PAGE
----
The Jews may have had a knowledge problem, but it wasn’t their biggest issue. Paul tells us that they “did not SUBMIT to God’s righteousness” (v. 3, caps mine). Knowledge is important, and the Jews definitely needed to know God’s righteousness rather than their own. But even once the righteousness of God through Jesus was made known to them by Paul and others, they were unwilling to surrender their own ideas. We may wonder why they would reject righteousness that came so freely and easily. I believe the hint is in the last verse of this week’s section: “Christ is the culmination of the law so that there may be righteousness for everyone who believes” (v. 4). That word “everyone” is what the Jews would’ve hated the most. Sadly, their arrogance led them to believe that they were better than the Gentiles. They had no problem with the idea of Gentiles being saved, but the thought that they would be saved by the same standard as the Jews is what led them to stumble over the truth.

Is this the way you view anyone in your life? Think about it, because we may not even realize some of the demeaning views we hold towards others until we have failed to submit to the righteousness of God. We may have a sort of “Christian arrogance” that makes us feel superior to others, even though sin has made us equal to even those that appear to be “worse.” As you deal with someone in your life who is not submitting to the truth, remember that you had to come to that point yourself. Resist the temptation to label them as lost causes just because of their refusal to surrender. Continue to speak the truth in love and continue to pray for them. They probably desire righteousness just as you do, but they have to come to the point of accepting that they can’t achieve it on their own. God is patient with them, just as he was with you. Believers must never lose sight of this. Obey the Lord by speaking the truth in love, and trust him in prayer that he will draw those who are lost to himself.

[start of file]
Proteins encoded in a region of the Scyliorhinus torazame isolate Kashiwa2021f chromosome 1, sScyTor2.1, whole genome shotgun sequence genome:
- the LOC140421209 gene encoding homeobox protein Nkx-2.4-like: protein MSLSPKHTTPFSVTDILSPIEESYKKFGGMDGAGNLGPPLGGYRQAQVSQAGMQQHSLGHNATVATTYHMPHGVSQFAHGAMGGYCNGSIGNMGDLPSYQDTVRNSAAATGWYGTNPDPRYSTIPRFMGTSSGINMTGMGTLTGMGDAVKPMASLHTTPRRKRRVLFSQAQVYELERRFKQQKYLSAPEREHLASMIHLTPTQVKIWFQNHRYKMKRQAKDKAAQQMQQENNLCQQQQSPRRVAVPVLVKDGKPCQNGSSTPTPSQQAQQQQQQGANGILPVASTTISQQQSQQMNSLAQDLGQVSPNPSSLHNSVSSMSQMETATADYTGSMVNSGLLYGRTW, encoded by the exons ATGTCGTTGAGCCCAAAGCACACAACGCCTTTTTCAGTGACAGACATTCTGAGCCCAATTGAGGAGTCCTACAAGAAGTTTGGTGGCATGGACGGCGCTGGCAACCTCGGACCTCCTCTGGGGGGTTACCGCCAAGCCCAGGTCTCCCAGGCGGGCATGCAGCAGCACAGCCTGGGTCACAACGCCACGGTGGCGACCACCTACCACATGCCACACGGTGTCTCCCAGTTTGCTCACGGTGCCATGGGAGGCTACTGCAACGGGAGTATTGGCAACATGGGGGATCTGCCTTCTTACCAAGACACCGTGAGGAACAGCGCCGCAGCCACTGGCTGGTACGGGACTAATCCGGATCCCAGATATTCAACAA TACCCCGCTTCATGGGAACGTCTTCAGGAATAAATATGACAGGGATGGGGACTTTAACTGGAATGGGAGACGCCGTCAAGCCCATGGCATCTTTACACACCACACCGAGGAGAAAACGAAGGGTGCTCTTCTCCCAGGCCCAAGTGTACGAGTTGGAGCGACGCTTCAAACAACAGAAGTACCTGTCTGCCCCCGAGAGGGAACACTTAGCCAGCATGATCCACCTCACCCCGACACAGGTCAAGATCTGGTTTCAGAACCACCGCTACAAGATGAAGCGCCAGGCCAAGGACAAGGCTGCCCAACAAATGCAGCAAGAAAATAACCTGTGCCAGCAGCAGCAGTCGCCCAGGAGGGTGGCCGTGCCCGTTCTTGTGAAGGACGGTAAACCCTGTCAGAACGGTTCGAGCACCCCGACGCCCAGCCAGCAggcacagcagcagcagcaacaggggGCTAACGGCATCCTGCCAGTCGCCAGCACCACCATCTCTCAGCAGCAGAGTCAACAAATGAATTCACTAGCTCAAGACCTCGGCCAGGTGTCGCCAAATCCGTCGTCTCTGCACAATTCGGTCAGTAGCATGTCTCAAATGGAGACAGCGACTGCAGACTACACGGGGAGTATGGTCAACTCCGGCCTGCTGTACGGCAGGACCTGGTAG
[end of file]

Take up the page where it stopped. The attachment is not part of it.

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Submitting to Truth

Posted by Worldview Warriors On Tuesday, August 18, 2015 0 comments

by Bill Seng

“Their zeal is not based on knowledge. Since they did not know the righteousness that comes from God and sought to establish their own, they did not submit to God's righteousness.” ~Romans 10:2-3

I once heard the question posed, “Would you rather have a surgeon performing open heart surgery that was full of knowledge but emotionally cold, or one that is super enthusiastic but has no knowledge about what he is doing?” Imagine yourself in that scenario. You are going through pre-surgery prep and your doctor is quiet, snappy, and maybe even rude, but you have heard awesome reviews of his work from friends and family, and he is definitely knowledgeable about what he is doing. Would you trust him? Would you instead trust your doctor if he ran into the room, was friendly, energetic, and cared about you deeply, but when you asked him how many times he's done this before his answer was, “Never. I'm not even a doctor. But I did stay in a Holiday Inn last night.” The answer is obvious.

The Jews, back in the days of Jesus and the apostles, were very excited over God. They studied, prayed, and even lived lives where they avoided some of the most serious of sins. When the Christians started to emerge, the Jews were disgusted that anyone would come along that contradicted what they were taught growing up. Who was this carpenter that they worshiped? Were they not aware that he had been crucified for being a blasphemer? These were very smart people that were well-versed, but when it came to Jesus, they knew nothing.